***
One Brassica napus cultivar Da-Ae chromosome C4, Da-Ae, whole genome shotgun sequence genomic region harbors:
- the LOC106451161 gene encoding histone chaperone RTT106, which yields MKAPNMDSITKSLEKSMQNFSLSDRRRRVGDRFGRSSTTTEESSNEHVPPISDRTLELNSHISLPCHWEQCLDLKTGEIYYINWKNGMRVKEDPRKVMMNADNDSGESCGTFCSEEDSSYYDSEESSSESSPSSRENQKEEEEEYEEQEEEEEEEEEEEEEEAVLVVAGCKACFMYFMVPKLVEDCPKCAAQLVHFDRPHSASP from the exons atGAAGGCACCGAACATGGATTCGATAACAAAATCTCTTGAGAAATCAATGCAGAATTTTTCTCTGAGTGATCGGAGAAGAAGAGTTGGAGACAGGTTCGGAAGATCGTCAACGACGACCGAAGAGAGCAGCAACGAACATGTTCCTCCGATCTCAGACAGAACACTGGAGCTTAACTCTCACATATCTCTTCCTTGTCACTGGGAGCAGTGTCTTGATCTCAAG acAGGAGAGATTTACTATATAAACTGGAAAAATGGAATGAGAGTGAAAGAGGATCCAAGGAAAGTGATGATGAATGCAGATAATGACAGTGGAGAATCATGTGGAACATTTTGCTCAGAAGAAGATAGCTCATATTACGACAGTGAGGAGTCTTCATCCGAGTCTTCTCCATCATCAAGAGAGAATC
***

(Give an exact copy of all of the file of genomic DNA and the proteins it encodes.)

One Brassica napus cultivar Da-Ae chromosome C4, Da-Ae, whole genome shotgun sequence genomic region harbors:
- the LOC106451161 gene encoding histone chaperone RTT106, which yields MKAPNMDSITKSLEKSMQNFSLSDRRRRVGDRFGRSSTTTEESSNEHVPPISDRTLELNSHISLPCHWEQCLDLKTGEIYYINWKNGMRVKEDPRKVMMNADNDSGESCGTFCSEEDSSYYDSEESSSESSPSSRENQKEEEEEYEEQEEEEEEEEEEEEEEAVLVVAGCKACFMYFMVPKLVEDCPKCAAQLVHFDRPHSASP from the exons atGAAGGCACCGAACATGGATTCGATAACAAAATCTCTTGAGAAATCAATGCAGAATTTTTCTCTGAGTGATCGGAGAAGAAGAGTTGGAGACAGGTTCGGAAGATCGTCAACGACGACCGAAGAGAGCAGCAACGAACATGTTCCTCCGATCTCAGACAGAACACTGGAGCTTAACTCTCACATATCTCTTCCTTGTCACTGGGAGCAGTGTCTTGATCTCAAG acAGGAGAGATTTACTATATAAACTGGAAAAATGGAATGAGAGTGAAAGAGGATCCAAGGAAAGTGATGATGAATGCAGATAATGACAGTGGAGAATCATGTGGAACATTTTGCTCAGAAGAAGATAGCTCATATTACGACAGTGAGGAGTCTTCATCCGAGTCTTCTCCATCATCAAGAGAGAATC